Given that both vitamin A and K are fat soluble vitamins, foods containing them should be cooked with some sort of fat. Adding a small amount of oil to your kale or collard greens allows your body to properly absorb these vitamins so you can reap the full nutritional benefits. I decided to cook my kale with a little bacon, my thought being, if I have to use a fat to aid in the absorption of vitamins A and K, I might as well make it a fat I love. For my Kickin' Kale, I cut some bacon up into one inch pieces and cooked it until it was almost crispy. I removed it from the pan, crumbled it and returned it to the pan and sauteed it with some finely chopped onion, then garlic and a pinch or two of dry pepper flakes, and then, when the onion and garlic were fragrant, I added my kale so that it would wilt a little. When the kale started to wilt, I poured in some no salt added chicken broth, seasoned with a little sea salt and freshly ground black pepper put a lid on the pot, reduced the heat to medium low and let the kale cook for about 45 minutes.

 

 

I know it might seem like I was all over the place with this meal prep, but from start to finish, the whole meal was ready inside of an hour and a half, with most of that time being actual undisturbed cooking time. Knowing that each of the three dishes I had decided on for this meal had a time component, I set out a little 'Plan of Action' for myself, that went something like this:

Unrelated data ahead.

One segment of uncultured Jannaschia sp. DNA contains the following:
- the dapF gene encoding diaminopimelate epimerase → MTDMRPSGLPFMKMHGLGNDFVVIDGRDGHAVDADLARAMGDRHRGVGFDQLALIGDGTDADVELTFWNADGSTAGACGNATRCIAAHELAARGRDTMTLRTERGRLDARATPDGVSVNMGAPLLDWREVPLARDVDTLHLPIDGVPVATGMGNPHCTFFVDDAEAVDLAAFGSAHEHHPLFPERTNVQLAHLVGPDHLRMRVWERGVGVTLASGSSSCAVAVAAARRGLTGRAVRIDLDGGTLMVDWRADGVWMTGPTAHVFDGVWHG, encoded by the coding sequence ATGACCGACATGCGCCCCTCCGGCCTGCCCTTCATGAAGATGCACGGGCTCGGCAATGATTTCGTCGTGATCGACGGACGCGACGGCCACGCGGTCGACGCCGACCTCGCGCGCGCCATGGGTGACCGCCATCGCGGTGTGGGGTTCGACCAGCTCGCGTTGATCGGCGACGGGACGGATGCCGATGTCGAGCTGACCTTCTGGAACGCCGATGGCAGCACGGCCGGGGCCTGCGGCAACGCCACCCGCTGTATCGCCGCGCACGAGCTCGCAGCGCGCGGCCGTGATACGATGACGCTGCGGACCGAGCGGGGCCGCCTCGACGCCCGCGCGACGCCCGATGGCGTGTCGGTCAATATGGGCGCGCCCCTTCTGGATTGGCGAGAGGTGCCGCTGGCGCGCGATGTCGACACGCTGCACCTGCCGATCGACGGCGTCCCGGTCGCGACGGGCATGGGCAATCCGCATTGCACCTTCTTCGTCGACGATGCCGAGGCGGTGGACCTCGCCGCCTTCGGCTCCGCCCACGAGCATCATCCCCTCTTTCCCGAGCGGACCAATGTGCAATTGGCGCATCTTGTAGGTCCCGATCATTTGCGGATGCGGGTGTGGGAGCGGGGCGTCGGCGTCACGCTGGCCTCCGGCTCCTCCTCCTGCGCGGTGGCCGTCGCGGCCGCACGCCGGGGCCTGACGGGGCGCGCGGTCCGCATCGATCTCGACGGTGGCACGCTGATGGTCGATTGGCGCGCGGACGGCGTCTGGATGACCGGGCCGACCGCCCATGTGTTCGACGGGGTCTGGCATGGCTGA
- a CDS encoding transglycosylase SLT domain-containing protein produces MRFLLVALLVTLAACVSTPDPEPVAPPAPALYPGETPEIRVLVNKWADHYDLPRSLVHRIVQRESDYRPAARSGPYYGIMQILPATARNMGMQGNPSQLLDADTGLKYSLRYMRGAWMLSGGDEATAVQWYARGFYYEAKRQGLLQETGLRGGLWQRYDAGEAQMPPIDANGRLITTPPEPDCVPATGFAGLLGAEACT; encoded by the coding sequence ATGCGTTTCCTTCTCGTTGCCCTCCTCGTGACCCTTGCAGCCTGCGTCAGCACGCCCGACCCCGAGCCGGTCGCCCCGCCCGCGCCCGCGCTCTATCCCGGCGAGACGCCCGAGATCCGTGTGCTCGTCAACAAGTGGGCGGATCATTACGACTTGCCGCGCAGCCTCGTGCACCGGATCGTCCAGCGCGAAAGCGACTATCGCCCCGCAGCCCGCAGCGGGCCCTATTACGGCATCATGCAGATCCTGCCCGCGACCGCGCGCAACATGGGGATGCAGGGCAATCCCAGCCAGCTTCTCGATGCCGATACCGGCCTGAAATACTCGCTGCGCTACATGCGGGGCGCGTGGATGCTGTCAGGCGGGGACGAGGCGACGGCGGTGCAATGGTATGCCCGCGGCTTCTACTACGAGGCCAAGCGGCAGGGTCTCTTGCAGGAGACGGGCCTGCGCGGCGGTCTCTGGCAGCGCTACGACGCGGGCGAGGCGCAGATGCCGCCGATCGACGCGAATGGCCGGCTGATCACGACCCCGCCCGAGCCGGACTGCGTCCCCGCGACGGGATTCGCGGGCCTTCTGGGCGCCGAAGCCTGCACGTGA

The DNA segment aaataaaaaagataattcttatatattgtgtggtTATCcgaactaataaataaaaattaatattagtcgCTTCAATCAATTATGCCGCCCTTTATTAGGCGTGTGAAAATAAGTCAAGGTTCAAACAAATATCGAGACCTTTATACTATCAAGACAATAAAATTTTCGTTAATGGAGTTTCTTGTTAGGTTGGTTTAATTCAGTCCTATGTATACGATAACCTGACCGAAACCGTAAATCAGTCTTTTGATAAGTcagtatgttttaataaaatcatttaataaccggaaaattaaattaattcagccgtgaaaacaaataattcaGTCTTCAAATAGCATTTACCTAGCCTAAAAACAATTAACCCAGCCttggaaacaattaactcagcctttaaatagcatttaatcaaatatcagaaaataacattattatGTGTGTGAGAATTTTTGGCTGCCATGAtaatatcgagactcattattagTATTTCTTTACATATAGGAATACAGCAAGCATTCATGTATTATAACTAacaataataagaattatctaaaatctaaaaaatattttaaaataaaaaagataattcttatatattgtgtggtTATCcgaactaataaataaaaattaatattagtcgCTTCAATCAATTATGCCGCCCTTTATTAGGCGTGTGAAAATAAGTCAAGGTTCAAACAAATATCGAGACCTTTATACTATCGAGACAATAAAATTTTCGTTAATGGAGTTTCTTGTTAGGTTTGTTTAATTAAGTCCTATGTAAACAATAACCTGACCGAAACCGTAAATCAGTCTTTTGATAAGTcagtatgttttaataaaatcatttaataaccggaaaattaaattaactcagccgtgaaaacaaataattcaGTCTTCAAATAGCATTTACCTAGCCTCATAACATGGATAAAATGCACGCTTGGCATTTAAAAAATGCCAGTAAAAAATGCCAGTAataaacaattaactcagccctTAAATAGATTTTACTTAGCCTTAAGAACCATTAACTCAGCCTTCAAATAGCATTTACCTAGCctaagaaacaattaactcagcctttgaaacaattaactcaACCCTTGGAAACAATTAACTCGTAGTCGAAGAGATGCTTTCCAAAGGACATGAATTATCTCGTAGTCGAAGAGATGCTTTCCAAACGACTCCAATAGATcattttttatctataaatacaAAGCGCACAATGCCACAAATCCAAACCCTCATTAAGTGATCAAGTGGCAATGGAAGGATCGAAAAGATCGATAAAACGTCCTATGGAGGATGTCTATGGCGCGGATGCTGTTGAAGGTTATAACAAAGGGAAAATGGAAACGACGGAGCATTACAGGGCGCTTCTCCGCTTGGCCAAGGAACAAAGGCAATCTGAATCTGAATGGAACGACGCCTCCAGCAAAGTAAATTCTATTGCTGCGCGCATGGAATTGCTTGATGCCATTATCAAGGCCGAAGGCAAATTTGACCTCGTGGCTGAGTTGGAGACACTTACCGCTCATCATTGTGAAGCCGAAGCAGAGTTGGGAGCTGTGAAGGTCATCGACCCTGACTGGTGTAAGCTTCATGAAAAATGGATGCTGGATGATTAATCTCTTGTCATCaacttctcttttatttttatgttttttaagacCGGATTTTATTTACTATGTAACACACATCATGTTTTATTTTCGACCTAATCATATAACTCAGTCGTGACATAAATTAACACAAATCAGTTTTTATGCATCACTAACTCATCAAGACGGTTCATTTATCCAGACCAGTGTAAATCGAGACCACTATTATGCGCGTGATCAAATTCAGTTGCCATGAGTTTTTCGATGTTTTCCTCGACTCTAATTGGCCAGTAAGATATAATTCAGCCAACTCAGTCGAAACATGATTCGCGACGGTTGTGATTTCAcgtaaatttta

• 4:15 pm: Scrub and prep potatoes for oven, prep apple stuffing, preheat oven to 375F, butterfly, stuff and then tie up pork tenderloin. Pan sear stuffed pork tenderloin.

  • 4:30 pm: Place seared stuffed pork tenderloin and potatoes in oven

  • 5:15 pm: Start Kickin' Kale dish

  • 5:30 pm, remove potatoes from oven, and (using oven mitts...don't be like me and forget to wear oven mitts!), scoop potato out into large bowl and make dough for gnocchi. Bring a large pot of salted water to boil

  • 5:45 Remove pork tenderloin from oven, turn off oven, place tenderloin on oven proof platter, cover with foil and place back in oven to keep warm. Make Apple Cider Gravy from pan drippings. Add gnocchi to boiling water.

  • 5:50 pm: Let Apple Cider Gravy simmer, using slotted spoon, place boiled gnocchi in large skillet over medium high heat with melted butter and saute until golden, then sprinkle on some grated parmesan cheese. Remove pork tenderloin from oven and slice.

  • 6:00 pm: Serve sliced Bacon Wrapped Apple Stuffed Pork Tenderloin with Apple Cider Gravy, Sauteed Gnocchi and Kickin' Kale

  • 6:05 pm: Pat yourself on the back!

 

 

This was a restaurant worthy meal if ever I made one! The subtle flavourings of apples and sage inside of the roasted pork tenderloin, moist and juicy topped with the slightly acrid Apple Cider Gravy, alongside fluffy pillows of potato gnocchi and the wonderful taste of bacon flavoured kale kicked up with a little heat from the red pepper flakes is going to be a hard dnner to top. Bacon Wrapped Apple Stuffed Pork Tenderloin with Apple Cider Gravy, Sauteed Gnocchi and Kickin' Kale....sweet dreams are made of this, who am I to disagree?